It is all about education again. The President not long ago directed the University Grants Commission to take measures to ensure the quality of research in universities. One cannot disagree with him that in order to keep pace with global standards, which are now much competitive and demand nothing but the best from everyone, our universities, both public and private, should go through tough qualitative reforms in the education system. The quality of research ensures how competent a university is in imparting higher education. Unfortunately, a constant increase in budgetary allocation for research could not improve the quality of research. That is most unfortunate.
Education without research is impractical. A graduate engaged in developing his professional career will surely fail to connect his education with the particular profession he chooses. Here lies the liability of the universities, because universities are the guide whose responsibility is not only to provide students with lessons but also ready them for their future professions. While universities are bound to spend a substantial amount of money on research, considering it a key part of higher education, in the practical sense not many are doing the same. A reluctance to spend on research has over time led to a decline in the standard of university education in the country. Consequently, most universities in Bangladesh have failed to find places among the top universities across the world. How can higher education be imagined without research?
Education is the key to any civilization where overall progress and social harmony are the objectives. And research is an integral component of education. If western civilization is taken as a point of reference, universities and research centers in Europe and the United States will impress anyone who cares about education. On education and research Denmark spends 7.8 per cent of its GDP, Norway 6.8 per cent, Sweden 6.6 per cent, Finland 5.9 per cent, France 5.6 per cent, the United States and the United Kingdom 5.5 per cent each; and among the newly developed countries, South Korea spends 5.0 per cent, Brazil 5.1 per cent, Hong Kong 4.5 per cent, China 4.3 per cent and Malaysia and Thailand 4.1 per cent each. Bangladesh spends a mere 2.2 per cent. If a future, modern Bangladesh is envisioned to be in the leading stream of civilization, education and research must be accorded the topmost priority, with a maximum of resources being allocated to this sector.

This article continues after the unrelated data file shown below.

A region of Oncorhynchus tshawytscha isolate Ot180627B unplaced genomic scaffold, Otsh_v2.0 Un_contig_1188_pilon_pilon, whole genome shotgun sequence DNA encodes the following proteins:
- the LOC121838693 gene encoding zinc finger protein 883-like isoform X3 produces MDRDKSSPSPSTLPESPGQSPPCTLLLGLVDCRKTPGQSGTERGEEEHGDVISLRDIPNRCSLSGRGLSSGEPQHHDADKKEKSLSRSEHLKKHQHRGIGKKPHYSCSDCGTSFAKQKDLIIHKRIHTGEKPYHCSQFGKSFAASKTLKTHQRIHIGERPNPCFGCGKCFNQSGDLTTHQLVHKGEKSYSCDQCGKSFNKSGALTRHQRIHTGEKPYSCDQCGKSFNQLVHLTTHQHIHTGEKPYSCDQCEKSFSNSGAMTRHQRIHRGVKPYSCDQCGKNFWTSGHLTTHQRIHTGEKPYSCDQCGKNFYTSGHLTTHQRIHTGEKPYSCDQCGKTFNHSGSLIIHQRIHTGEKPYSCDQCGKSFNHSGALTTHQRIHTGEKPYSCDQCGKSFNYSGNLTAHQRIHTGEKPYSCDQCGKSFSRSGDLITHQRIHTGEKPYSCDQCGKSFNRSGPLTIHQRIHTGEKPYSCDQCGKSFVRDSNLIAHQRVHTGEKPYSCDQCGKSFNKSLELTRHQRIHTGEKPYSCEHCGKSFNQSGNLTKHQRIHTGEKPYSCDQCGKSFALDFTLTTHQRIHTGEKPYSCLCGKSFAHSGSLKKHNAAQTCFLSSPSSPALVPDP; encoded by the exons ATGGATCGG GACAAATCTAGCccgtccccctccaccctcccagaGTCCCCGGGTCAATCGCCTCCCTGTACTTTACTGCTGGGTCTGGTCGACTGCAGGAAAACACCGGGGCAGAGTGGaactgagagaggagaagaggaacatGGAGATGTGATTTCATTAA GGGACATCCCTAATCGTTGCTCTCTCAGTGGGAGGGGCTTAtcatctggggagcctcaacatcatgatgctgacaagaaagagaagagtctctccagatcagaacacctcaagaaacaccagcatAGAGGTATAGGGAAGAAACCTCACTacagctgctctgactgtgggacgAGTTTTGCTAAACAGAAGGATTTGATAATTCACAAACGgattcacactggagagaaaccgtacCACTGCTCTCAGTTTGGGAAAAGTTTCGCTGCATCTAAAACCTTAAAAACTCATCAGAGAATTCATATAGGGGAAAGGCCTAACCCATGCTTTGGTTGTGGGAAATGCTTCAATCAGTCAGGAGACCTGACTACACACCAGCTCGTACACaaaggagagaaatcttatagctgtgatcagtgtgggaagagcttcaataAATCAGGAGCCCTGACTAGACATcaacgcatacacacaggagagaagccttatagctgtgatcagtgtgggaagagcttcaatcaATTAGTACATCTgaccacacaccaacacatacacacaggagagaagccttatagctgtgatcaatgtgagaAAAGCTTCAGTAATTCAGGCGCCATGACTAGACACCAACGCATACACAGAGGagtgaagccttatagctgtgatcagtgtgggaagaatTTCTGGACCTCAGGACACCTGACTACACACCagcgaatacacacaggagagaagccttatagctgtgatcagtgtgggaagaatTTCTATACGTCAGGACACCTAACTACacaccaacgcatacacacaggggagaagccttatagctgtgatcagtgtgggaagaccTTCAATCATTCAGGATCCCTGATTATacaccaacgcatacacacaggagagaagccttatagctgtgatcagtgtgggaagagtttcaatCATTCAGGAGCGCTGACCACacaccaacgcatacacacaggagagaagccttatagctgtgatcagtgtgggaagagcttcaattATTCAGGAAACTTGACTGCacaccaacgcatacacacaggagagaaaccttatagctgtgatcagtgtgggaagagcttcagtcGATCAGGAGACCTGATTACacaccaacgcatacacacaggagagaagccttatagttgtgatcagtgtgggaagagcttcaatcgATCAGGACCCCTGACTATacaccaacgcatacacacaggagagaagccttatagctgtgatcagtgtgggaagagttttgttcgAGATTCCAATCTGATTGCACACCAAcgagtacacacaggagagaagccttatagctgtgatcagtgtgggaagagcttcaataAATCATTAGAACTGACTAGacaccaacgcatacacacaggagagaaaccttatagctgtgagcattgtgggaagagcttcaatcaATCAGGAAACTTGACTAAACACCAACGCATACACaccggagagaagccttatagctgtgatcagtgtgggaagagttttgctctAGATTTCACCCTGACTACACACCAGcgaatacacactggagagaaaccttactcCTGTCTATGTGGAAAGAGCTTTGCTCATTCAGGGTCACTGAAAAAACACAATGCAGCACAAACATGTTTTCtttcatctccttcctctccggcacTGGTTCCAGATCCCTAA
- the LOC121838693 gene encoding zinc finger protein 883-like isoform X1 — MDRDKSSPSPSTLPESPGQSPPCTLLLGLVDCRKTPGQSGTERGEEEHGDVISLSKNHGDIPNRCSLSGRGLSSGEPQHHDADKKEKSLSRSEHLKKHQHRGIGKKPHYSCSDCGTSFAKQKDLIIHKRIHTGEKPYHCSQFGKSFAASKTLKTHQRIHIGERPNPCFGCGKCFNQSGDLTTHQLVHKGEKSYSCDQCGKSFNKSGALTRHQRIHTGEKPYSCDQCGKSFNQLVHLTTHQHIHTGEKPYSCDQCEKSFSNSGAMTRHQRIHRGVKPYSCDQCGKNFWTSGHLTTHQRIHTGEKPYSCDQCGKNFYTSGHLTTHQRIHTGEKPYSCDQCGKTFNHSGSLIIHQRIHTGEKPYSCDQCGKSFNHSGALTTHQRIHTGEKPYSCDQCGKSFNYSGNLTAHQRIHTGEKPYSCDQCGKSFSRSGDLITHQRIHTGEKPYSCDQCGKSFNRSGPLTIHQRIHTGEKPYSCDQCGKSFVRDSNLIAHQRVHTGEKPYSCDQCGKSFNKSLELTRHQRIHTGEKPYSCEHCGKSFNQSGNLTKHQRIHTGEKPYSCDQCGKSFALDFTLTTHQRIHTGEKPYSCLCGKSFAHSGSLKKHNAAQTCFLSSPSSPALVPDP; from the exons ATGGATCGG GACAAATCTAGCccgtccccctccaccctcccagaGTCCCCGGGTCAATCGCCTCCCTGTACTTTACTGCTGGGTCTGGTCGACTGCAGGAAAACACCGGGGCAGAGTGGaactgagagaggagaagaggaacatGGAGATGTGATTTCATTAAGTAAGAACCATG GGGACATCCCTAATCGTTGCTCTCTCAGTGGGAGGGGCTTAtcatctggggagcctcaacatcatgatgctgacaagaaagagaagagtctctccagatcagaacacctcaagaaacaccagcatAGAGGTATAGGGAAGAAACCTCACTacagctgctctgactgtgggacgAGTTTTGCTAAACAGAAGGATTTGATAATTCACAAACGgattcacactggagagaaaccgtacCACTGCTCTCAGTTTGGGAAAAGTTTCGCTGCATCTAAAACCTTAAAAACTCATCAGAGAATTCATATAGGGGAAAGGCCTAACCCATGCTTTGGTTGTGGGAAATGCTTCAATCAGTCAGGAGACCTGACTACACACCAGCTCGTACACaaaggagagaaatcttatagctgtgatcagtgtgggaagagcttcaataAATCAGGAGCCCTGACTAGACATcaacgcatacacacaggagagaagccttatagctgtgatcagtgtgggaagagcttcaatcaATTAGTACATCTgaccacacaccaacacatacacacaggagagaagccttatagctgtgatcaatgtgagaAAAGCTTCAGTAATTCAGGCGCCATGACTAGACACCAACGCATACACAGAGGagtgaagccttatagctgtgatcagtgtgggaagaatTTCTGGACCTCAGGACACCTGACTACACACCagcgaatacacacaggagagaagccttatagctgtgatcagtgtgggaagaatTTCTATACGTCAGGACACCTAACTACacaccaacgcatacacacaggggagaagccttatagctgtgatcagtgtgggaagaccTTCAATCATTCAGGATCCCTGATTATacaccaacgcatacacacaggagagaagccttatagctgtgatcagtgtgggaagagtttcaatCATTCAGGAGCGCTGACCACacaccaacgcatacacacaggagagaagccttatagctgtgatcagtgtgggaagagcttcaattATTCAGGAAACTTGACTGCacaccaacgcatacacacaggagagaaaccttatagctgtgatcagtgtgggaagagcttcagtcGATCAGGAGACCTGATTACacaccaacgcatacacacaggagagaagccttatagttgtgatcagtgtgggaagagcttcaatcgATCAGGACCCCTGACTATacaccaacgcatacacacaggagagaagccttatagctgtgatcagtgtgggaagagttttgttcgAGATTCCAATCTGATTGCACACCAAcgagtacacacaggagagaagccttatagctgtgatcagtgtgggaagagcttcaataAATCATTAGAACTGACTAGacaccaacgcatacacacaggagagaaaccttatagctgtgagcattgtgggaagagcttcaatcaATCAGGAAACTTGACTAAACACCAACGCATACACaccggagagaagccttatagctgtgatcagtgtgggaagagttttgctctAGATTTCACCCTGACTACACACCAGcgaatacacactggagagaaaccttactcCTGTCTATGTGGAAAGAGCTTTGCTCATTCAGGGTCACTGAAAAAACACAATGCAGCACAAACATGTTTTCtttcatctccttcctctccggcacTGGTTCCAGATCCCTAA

If we mean to catch up with the rest of the world, there can be no alternative to research in education. We hope the UGC and all other stakeholders will take this reality into cognizance as they formulate a national vision for the future.
By Editor-in-Chief - Enayetullah Khan